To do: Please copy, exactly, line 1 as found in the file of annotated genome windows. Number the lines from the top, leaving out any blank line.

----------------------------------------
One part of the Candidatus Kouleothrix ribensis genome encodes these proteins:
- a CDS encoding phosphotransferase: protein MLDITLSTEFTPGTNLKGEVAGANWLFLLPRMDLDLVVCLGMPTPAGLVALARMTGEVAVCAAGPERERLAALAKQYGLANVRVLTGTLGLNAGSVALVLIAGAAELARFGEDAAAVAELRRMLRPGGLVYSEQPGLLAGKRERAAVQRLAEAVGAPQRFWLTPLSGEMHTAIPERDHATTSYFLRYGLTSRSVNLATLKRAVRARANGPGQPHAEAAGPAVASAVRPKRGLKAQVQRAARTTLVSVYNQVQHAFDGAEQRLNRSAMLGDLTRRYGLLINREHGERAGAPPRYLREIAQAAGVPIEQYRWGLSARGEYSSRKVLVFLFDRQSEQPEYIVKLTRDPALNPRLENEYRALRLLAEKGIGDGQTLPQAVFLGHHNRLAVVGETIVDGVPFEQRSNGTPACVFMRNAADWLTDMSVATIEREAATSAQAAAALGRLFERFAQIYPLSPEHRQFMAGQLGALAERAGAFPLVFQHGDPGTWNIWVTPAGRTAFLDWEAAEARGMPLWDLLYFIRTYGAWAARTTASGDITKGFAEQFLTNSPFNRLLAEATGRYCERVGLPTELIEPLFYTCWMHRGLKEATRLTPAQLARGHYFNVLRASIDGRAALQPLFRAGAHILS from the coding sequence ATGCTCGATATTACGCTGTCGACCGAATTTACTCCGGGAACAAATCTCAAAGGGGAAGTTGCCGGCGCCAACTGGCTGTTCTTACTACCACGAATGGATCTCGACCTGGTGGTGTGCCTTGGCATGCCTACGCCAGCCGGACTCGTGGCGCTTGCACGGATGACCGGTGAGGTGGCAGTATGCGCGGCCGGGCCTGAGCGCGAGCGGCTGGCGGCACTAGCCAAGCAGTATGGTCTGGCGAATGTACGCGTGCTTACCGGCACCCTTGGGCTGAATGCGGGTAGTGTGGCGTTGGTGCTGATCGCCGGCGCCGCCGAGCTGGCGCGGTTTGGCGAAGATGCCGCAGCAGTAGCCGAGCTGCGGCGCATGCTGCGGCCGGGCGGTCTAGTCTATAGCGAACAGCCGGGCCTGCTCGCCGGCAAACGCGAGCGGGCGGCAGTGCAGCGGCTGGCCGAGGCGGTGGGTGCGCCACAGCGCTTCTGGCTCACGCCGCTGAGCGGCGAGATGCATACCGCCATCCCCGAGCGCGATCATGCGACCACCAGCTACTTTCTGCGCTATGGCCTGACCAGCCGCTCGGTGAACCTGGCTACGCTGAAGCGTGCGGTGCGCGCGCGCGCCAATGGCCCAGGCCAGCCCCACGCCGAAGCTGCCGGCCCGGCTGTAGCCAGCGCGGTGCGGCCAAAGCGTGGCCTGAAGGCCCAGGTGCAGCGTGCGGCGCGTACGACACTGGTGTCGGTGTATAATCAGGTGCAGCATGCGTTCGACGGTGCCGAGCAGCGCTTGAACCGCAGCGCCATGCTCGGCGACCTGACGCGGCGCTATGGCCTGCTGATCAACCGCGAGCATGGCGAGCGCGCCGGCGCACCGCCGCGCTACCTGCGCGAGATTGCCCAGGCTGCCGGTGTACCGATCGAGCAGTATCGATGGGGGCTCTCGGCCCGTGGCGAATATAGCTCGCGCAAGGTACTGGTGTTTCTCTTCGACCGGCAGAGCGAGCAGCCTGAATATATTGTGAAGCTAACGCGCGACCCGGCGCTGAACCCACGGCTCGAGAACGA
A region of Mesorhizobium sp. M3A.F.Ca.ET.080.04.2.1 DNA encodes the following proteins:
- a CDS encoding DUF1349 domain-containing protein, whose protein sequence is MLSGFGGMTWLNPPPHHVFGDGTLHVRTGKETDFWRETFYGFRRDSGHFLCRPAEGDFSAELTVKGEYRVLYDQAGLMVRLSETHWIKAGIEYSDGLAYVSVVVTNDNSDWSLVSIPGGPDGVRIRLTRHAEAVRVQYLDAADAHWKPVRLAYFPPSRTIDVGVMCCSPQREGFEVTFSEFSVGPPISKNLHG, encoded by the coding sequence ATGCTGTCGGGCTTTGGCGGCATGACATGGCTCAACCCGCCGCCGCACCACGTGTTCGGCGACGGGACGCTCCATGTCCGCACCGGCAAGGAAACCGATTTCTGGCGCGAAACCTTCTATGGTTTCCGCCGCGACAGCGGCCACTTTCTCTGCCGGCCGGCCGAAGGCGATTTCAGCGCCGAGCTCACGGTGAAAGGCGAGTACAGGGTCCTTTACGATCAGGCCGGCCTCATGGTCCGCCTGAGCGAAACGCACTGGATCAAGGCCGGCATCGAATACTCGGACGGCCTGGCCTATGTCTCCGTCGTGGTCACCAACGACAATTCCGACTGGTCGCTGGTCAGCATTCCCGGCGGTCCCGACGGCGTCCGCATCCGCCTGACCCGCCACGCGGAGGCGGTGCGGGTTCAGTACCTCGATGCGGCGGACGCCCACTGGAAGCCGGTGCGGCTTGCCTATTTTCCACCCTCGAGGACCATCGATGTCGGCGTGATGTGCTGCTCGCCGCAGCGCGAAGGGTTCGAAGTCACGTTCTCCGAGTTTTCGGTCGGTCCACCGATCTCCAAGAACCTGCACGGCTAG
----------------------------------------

One part of the Candidatus Kouleothrix ribensis genome encodes these proteins: